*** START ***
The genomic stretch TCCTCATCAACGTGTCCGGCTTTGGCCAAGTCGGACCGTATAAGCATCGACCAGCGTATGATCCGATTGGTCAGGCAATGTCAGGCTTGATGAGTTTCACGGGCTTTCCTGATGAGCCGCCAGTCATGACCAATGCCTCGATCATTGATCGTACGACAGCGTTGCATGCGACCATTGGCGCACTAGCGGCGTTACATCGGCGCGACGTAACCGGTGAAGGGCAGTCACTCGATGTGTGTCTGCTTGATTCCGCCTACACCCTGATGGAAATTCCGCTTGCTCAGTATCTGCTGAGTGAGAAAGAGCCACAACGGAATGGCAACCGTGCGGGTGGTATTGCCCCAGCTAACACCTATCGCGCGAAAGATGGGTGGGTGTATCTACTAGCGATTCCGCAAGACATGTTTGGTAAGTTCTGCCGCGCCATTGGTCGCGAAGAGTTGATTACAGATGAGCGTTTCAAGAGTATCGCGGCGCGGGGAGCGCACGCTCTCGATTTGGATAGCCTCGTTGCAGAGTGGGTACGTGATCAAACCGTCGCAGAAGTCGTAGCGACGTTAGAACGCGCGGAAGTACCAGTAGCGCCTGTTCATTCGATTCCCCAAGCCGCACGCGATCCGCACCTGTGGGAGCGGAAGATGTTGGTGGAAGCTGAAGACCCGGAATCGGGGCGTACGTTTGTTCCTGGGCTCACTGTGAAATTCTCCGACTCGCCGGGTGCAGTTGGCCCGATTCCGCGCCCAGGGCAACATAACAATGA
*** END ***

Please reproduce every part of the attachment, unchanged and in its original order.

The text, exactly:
The genomic stretch TCCTCATCAACGTGTCCGGCTTTGGCCAAGTCGGACCGTATAAGCATCGACCAGCGTATGATCCGATTGGTCAGGCAATGTCAGGCTTGATGAGTTTCACGGGCTTTCCTGATGAGCCGCCAGTCATGACCAATGCCTCGATCATTGATCGTACGACAGCGTTGCATGCGACCATTGGCGCACTAGCGGCGTTACATCGGCGCGACGTAACCGGTGAAGGGCAGTCACTCGATGTGTGTCTGCTTGATTCCGCCTACACCCTGATGGAAATTCCGCTTGCTCAGTATCTGCTGAGTGAGAAAGAGCCACAACGGAATGGCAACCGTGCGGGTGGTATTGCCCCAGCTAACACCTATCGCGCGAAAGATGGGTGGGTGTATCTACTAGCGATTCCGCAAGACATGTTTGGTAAGTTCTGCCGCGCCATTGGTCGCGAAGAGTTGATTACAGATGAGCGTTTCAAGAGTATCGCGGCGCGGGGAGCGCACGCTCTCGATTTGGATAGCCTCGTTGCAGAGTGGGTACGTGATCAAACCGTCGCAGAAGTCGTAGCGACGTTAGAACGCGCGGAAGTACCAGTAGCGCCTGTTCATTCGATTCCCCAAGCCGCACGCGATCCGCACCTGTGGGAGCGGAAGATGTTGGTGGAAGCTGAAGACCCGGAATCGGGGCGTACGTTTGTTCCTGGGCTCACTGTGAAATTCTCCGACTCGCCGGGTGCAGTTGGCCCGATTCCGCGCCCAGGGCAACATAACAATGA